Next time I pick up a book, I’m just going to sink into the chair and make some memories.  I’m going to enjoy it, and not try to mold it into what I want it to be.  I’m going to be surprised; I’m going to be excited; I’m going to learn something new.  Because that is why I love books.

And perhaps I can also apply that to my life.  I still have a lot to learn.  And even though I have just the “right” kind of life, clearly I have more growing to do.  I’m going to believe there are more moments out there to be excited about.  There is more to do.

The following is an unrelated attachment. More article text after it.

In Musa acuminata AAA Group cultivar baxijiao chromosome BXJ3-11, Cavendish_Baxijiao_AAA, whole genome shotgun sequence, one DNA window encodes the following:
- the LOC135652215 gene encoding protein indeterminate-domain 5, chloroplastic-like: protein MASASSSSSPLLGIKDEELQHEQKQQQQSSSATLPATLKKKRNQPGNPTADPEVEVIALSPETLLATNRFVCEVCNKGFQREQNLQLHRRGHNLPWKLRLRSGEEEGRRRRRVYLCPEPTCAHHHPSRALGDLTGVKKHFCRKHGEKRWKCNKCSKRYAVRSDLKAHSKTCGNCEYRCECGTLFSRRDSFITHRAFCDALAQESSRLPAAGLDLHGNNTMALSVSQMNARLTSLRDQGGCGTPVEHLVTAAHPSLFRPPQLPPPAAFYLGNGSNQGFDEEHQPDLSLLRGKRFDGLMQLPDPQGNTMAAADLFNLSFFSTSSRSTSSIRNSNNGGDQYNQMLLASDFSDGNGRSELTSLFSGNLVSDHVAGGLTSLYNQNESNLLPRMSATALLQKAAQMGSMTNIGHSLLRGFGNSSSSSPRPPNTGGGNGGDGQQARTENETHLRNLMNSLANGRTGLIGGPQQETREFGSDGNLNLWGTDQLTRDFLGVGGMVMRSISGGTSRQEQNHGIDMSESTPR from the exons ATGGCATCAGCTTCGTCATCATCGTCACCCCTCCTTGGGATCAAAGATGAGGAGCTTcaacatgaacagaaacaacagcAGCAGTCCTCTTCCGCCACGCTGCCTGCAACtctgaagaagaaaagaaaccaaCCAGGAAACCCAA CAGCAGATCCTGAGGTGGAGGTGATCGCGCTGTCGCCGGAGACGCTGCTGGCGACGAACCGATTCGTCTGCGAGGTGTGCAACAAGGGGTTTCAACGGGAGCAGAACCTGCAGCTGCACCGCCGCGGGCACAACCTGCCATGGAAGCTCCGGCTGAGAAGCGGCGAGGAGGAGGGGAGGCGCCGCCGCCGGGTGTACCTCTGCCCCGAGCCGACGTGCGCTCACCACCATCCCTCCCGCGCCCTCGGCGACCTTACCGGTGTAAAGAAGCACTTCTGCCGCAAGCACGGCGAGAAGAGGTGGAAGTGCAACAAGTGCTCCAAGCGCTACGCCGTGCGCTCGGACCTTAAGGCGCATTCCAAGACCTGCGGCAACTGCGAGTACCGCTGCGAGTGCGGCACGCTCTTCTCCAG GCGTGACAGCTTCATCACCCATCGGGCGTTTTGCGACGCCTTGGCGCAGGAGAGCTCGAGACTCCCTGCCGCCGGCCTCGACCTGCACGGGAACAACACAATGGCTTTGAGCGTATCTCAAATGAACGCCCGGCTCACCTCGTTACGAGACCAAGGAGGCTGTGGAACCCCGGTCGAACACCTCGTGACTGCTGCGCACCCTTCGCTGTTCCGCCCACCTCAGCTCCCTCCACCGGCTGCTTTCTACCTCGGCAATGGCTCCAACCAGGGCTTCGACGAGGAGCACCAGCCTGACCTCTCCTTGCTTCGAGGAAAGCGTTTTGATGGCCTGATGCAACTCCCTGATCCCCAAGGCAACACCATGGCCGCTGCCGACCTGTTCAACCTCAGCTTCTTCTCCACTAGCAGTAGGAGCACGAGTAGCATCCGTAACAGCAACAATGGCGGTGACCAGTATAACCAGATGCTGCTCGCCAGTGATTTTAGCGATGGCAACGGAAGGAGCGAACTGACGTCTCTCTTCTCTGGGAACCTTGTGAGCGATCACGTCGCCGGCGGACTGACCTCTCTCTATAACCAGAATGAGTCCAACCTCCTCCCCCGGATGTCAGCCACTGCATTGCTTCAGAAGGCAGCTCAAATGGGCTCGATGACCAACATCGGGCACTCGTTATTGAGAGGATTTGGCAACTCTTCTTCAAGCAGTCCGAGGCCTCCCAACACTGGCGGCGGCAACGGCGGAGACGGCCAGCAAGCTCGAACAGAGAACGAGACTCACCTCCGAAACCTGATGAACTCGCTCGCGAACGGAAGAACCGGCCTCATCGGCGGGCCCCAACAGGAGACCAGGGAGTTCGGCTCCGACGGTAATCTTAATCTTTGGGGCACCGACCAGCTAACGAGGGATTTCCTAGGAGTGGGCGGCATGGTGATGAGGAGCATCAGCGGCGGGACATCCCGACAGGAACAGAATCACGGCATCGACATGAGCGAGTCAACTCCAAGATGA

And just knowing that makes me happier than I’ve been in a long time.

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6 Comments

  1. Definitely something to remember as a reader/writer or writer/reader. I find that my mind goes less to the critical side (although my inner “editor” does come out) and more to the “woe is me, this is such a great book and I can’t write like this/this idea is already taken” side too often. It takes away the enjoyment from what is, obviously, a well-crafted book.

    Reply
    • Kim

       /  June 7, 2013

      Such an excellent point. I do that all too often as well.

      Reply
  2. nbw8

     /  June 7, 2013

    Beautifully said. As always. ;)

    Reply